The amount spent on the importation of petroleum products into Nigeria rose to N700.46bn in the third quarter of this year, moving closer to the pre-COVID-19 level, the latest data from the National Bureau of Statistics have shown.
The amount is more than three times the N221.47bn spent on fuel imports in the previous quarter, but 44.08 per cent lower than the N1.25tn incurred in the first three months of the year.
Fuel consumption and imports plunged to record low in Q2 amid the lockdown imposed by the Federal Government to contain the spread of COVID-19 pandemic in the country.
Data obtained from the Nigerian National Petroleum Corporation showed that the volume of petrol imported into the country through the Direct Sale Direct Purchase scheme fell from a high of 2.25 billion litres in March to 1.81 billion litres in April and 495.10 million litres in May.
Under the DSDP scheme, selected overseas refiners, trading companies and indigenous companies are allocated crude supplies in exchange for the delivery of an equal value of petrol and other refined products to the NNPC.
The country’s refineries have remained in a state of disrepair for many years despite several reported repairs.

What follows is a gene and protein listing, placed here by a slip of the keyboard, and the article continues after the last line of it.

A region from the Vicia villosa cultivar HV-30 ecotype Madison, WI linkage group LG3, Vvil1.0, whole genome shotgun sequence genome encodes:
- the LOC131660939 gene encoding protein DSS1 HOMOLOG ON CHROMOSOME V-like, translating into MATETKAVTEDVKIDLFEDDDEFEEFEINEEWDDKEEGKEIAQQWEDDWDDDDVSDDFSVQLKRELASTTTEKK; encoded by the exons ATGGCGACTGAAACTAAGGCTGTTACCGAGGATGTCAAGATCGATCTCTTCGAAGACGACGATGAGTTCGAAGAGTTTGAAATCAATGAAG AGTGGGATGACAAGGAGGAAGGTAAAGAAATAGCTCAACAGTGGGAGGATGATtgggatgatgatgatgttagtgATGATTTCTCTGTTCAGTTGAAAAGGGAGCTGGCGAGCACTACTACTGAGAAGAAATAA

The NNPC has been the major importer of petroleum products into the country in recent years.
In a related development, oil prices dropped on Monday as tougher lockdowns from New York to London worsened the picture for fuel consumption before a vaccine is widely available.
The international oil benchmark, Brent, fell below the $50 per barrel mark to $49.93 per barrel as of 7:10 pm Nigerian time on Monday.
London is increasing pandemic restrictions this week amid warnings of a new variant of the disease, while New York City’s mayor said residents should be prepared for a full lockdown, according to Bloomberg.
Meanwhile, the Organisation of the Petroleum Exporting Countries reduced projections for global fuel consumption in the first quarter of 2021 by one million barrels per day.
Oil had rallied earlier on Monday following an explosion at the Saudi port of Jeddah. Saudi Arabia said a terrorist attack was behind the incident, but that it didn’t affect fuel supplies.